Shortly after her sister, BZ was born weighing 3.72 Kg at term with Apgars of 51, 95, 1010 following an uneventful pregnancy and delivery. Her neonatal course was uneventful. At 2 months of age, her family reported her breathing to be noisy, but no abnormality was detected on examination.

At review at 7 months of age BZ was found to be delayed in her motor development with hypotonia and similar visual tracking problems to her sister. Paediatric ophthalmology review now confirmed that both sisters had an unusual form of oculomotor apraxia. AZ, now age 4, had disordered eye movements with unusual head thrusts—in effect she moved her head to maintain fixation rather than to change fixation. BZ at age two demonstrated similar abnormalities.

A repeat MRI was organised for AZ to look in detail at the cerebellar region. This demonstrated a midline defect in the cerebellar vermis, thickened horizontally orientated cerebellar peduncles, and a small midbrain (Figure 1). Consequently BZ also underwent MRI imaging which demonstrated an enlarged 4th ventricle with cerebellar vermis hypoplasia and horizontally orientated superior cerebellar peduncles (Figure 2). These features are consistent with the “molar tooth sign” that is pathognomonic of Joubert syndrome. BZ also has a posterior fossa arachnoid cyst which is one of the CNS malformations also associated with JSRD. The family have declined further genetic testing looking for specific mutations as they do not feel it will add further to their diagnosis and subsequent management.

262641.fig.001
Figure 1: Cranial T2 magnetic resonance image for AZ—this shows a midline defect in the cerebellar vermis, thickened horizontally orientated cerebellar peduncles, a small midbrain, and dysplasia of the cerebellar cortex. This demonstrates the characteristic “molar tooth sign” seen in Joubert Syndrome and JSRD.
262641.fig.002
Figure 2: Cranial T2 magnetic resonance image for BZ—this shows an enlarged 4th ventricle with cerebellar vermis hypoplasia and horizontally orientated superior peduncles. There is also a posterior fossa arachnoid cyst.

3. Discussion

The incidence of JSRD has been estimated to be between 1/80,000 and 1/100,000 live births [24]. Joubert syndrome and related disorders are genetically heterogenous with mutations in 13 genes known to cause Joubert syndrome to date (OMIM). Most demonstrate autosomal recessive inheritance, although cases of X-linked inheritance (CXORF5) and autosomal dominant inheritance (TTC21B) have been described (Table 1).

tab1
Table 1: Molecular genetics of Joubert’s syndrome (adapted from Parisi) [7].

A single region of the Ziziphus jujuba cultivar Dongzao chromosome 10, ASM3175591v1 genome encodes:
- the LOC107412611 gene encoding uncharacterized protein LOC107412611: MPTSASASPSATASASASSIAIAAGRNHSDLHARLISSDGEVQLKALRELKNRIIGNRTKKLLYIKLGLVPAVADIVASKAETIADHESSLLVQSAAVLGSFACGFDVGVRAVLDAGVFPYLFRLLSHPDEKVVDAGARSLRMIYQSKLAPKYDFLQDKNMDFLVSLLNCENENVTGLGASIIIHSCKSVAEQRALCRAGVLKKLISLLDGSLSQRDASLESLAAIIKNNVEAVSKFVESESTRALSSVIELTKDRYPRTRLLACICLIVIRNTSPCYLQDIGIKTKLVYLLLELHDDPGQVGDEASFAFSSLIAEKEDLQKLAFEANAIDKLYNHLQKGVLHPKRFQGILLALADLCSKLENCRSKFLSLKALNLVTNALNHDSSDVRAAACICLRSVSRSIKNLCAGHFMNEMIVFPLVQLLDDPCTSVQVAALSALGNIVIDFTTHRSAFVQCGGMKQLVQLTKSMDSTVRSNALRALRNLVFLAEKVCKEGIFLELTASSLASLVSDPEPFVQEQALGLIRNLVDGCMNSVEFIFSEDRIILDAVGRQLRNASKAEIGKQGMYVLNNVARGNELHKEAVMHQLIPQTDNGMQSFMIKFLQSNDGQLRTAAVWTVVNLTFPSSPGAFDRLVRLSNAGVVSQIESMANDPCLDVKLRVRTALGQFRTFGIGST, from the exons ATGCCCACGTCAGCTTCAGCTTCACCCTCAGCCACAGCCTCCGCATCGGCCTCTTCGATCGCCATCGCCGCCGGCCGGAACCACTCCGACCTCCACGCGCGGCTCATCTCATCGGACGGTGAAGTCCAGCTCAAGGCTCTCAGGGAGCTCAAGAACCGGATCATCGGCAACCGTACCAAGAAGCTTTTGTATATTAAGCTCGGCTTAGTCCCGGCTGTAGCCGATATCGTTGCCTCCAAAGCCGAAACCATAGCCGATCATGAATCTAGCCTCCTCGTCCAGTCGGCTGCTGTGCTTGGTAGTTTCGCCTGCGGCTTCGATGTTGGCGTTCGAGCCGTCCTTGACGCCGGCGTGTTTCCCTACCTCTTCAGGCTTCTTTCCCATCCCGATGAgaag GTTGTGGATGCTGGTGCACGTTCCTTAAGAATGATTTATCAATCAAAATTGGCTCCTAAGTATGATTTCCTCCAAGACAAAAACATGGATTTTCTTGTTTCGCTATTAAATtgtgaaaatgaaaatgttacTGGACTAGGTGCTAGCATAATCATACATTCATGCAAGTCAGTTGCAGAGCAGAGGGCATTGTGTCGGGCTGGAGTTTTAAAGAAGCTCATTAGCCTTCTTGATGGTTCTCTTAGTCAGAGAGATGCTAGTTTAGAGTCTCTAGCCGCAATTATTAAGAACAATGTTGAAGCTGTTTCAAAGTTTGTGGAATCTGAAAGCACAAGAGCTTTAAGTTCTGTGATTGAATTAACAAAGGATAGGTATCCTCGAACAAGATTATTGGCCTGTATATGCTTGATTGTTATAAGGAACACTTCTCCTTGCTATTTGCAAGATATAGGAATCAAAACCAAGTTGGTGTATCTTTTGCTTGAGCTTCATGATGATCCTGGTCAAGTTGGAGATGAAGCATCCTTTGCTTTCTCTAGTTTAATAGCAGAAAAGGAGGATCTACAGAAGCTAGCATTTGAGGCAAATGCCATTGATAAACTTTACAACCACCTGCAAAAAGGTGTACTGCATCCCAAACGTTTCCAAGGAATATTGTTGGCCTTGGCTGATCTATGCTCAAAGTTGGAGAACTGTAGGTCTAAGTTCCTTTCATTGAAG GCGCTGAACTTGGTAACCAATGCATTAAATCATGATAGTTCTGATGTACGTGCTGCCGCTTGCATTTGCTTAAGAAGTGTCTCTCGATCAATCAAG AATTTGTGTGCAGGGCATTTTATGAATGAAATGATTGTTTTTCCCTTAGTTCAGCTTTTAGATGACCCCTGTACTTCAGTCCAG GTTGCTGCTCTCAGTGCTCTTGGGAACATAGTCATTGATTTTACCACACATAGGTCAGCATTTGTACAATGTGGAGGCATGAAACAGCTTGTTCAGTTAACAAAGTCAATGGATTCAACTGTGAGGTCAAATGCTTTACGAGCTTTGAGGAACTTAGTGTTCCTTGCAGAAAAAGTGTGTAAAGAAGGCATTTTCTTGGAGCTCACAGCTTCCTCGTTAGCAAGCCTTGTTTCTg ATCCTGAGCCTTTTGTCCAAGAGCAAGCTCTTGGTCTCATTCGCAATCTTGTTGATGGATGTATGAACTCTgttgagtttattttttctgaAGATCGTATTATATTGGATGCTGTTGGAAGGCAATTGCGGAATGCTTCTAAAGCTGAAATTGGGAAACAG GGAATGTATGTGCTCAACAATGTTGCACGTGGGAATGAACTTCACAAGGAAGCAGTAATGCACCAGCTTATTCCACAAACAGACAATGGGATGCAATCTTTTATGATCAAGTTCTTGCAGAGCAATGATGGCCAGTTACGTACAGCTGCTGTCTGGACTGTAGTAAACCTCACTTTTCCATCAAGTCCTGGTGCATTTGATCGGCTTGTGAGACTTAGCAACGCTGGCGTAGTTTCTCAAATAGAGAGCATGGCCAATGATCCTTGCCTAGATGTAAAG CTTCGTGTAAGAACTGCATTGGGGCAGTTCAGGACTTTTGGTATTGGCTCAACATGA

Known causative genes encode proteins that localise to the primary cilium; therefore, classifying Joubert syndrome as one of a number of so-called “ciliopathies”. The primary cilium is a nonmotile type of cilium that is found on nearly every cell of the body [5]. Previously thought to be a nonfunctional vestigial organelle, the primary cilium is now known to act like a scaffold for several signalling pathways, such as sonic hedgehog (Shh), Wnt, and platelet-derived growth factor (PDGFα) that are critically important for normal cell development and differentiation. Furthermore, the ciliopathies demonstrate several overlapping clinical features, such as retinal dystrophy and renal disease. The relationship between these disorders is clearly demonstrated by the allelic heterogeneity of common causative genes. For example, different mutations of the JBTS5 gene, CEP290, are known to cause ciliopathies that predominantly affect the retina, Bardet-Biedl syndrome and Leber’s congenital amaurosis, as well as Joubert’s syndrome and related disorders, Senior-Løken and Meckel’s syndromes [6] (Table 1). Furthermore, intrafamilial phenotypic heterogeneity suggests the existence of multiple genetic modifiers [7]. Consequently, adequately predicting the underlying mutation in families with JSRD can be difficult and only possible in 50% of cases [8]. Nevertheless, emerging phenotype-genotype correlations may help in this regard (Table 1). Clearly, many different ophthalmic manifestations can be associated with JSRD (see below), and so the identification of the characteristic OMA that we describe in 2 siblings may be indicative of a specific genetic defect.

4. Oculomotor Abnormalities in JSRD

Abnormal eye movements are a frequent finding in JSRD. These are independent of any specific ocular features seen in the subtypes and are consistent with structural malformation of the neural pathways [10]. Clinical observation of the oculomotor signs suggests that there is disruption in the pathways linking the superior colliculus and upper midbrain with the paramedian pontine reticular formation and medial longitudinal fasciculus.

Oculomotor apraxia is an impairment of planning and organization of voluntary conjugate movements of the eyes. Saccadic initiation failure is the commonest eye movement abnormality in JSRD [11] (saccades: when the eyes rapidly change fixation from one target to another). In JSRD, the saccades are either hypometric (reduced amplitude) or absent. Both the horizontal and vertical initiation of saccadic eye movements are affected. Contrast this to congenital oculomotor apraxia which primarily affects horizontal saccades [12]. To compensate for the absence of saccadic eye movements, the patient learns to use a thrusting motion of the head to change fixation. This is sometimes preceded by a blink to break fixation when moving from one target to another.